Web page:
2020 has been a memorable year, marked by the impacts of the pandemic. Everything we do has substantially changed – work, travel, shopping and human interaction – and it’s also been a year of tremendous digital transformation, unity and resourcefulness.
As we continue forward, we asked Tim Brady, Colligo’s new CEO, and Roland Reddekopp, our Presale Engineer, to share their top 2020 insights on Microsoft 365 cloud adoption, and modern shifts in how businesses are using Outlook and SharePoint Online for information management as we continue with remote work.
Tim BradyChief Executive Officer, Colligo
Roland ReddekoppPresale Engineer, Colligo
We saw the pull-forward on cloud-adoption really take off within the first few weeks of the pandemic as businesses shifted to working remotely. Are you surprised at how fast the pace of Microsoft 365 and SharePoint Online cloud adoption accelerated?
Roland: I would say yes, and no. Early in 2020, we observed companies would talk about their plans to move to the cloud “one day” but as the next most important project arose, the move would get delayed. Although the migration plan was created in great detail, it was not executed, because that’s the hard part. Making the plan is actually pretty straightforward.
For those companies who had plans ready, the sudden shift to the cloud when the pandemic hit was straightforward. What does surprise me though, was how so many companies that had no pre-existing plans and had to make it up on the fly, were also able to jump two years forward in their digital transformation strategy in less than a month. There was a rapid mass migration because people had no choice to delay. Successfully migrating came down to the built-in drive of human nature to survive. It’s amazing what an organization can accomplish when everyone in the company is pulling in the same direction.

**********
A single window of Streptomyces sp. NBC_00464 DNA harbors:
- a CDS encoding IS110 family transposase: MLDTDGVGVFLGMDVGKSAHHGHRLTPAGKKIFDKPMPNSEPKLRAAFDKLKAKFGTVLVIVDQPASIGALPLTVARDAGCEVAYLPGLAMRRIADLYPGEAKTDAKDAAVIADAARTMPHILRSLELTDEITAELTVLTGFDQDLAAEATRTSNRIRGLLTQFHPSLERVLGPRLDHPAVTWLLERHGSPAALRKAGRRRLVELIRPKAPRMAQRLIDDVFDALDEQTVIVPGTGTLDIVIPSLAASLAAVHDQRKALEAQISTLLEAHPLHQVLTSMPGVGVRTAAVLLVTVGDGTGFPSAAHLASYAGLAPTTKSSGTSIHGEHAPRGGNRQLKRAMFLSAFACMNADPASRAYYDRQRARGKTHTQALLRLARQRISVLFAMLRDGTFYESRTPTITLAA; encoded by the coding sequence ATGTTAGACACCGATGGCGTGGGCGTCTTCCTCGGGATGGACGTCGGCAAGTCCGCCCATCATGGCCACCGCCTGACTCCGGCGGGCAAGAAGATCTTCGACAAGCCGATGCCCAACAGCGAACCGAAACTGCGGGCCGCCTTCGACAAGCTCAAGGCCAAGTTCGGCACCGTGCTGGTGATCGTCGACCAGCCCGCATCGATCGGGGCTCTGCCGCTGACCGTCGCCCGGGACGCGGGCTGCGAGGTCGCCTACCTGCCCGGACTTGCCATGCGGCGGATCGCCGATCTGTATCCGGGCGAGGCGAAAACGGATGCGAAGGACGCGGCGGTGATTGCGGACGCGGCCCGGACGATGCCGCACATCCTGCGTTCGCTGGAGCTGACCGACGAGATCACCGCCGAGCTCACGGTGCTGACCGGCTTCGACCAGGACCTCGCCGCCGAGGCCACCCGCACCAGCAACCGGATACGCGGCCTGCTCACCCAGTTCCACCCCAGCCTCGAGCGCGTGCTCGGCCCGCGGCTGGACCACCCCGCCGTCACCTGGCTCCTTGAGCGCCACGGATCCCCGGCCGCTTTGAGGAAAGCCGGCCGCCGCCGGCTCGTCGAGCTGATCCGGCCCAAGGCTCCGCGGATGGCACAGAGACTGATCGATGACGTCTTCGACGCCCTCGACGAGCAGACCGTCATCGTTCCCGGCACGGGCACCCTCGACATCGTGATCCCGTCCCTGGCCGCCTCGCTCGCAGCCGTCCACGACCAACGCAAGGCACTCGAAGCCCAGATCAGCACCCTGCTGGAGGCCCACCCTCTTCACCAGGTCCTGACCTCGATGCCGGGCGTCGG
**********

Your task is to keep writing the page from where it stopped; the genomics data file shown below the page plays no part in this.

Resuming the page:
2020 is looking to be a work from home year for most non-essential/frontline workforces. What do you think that’s going to mean for organizations using Microsoft?
Tim: We’ve seen the rush to rapidly deploy cloud solutions.
For organizations already using Microsoft 365, they will continue to find ways to leverage the solutions they have access to. That’s part of why we’re seeing the uptick in Teams adoption and usage. Greater adoption within the workplace. Then, you’re seeing the organizations who had access to Teams, but hadn’t lit it up, begin adopting it more in their workflows.
The third bucket is really companies newer to cloud are deploying M365, also pushing adoption of collaboration tools like Teams. The next step is Microsoft’s very timely introduction of new solutions, like Project Cortex.
So we will see further adoption of Microsoft’s existing cloud solutions, with richer and deeper features coming to market, in addition to new solutions, which will ultimately continue to bring new users to the platform and see greater adoption for those already on Microsoft.
We’ve seen the rush to rapidly deploy cloud solutions. For organizations already using Microsoft 365, they will continue to find ways to leverage the solutions they have access to. The next step is Microsoft’s very timely introduction of new solutions like Cortex.”
Does the enterprise world shift to fully cloud or some form of hybrid?
Roland: Ultimately the cloud will be where everything goes but the security concerns need to be addressed. A lot of the security concerns aren’t necessarily real, they are imagined. Many administrators naively think they’re well protected as long as they’re behind a firewall. In fact, the local network is where they’re most vulnerable.
Having a partner like Microsoft, whose firewalls are always up-to-date and always looking for the latest attack can’t be beat. I think that’s where everything is going to go ultimately.
I’m only talking here about a cloud that’s supported and hosted by a well-established enterprise player like Microsoft. If you’re putting your information into cloud XYZ by some startup, well that’s a different story.
Tim: Roland, I actually have a slightly different view on this one. I do agree that even greater than 90% of workloads and transformations will go to the cloud. But I think we’ve realized that over the last couple of years, even with the recent surge in adoption of cloud strategies and cloud implementations, I do think there are some workloads (albeit less and less) that will be resistant to going fully into the cloud. A lot of the government’s workloads might be a bit slower to move. Inevitably, there will be some that just never move.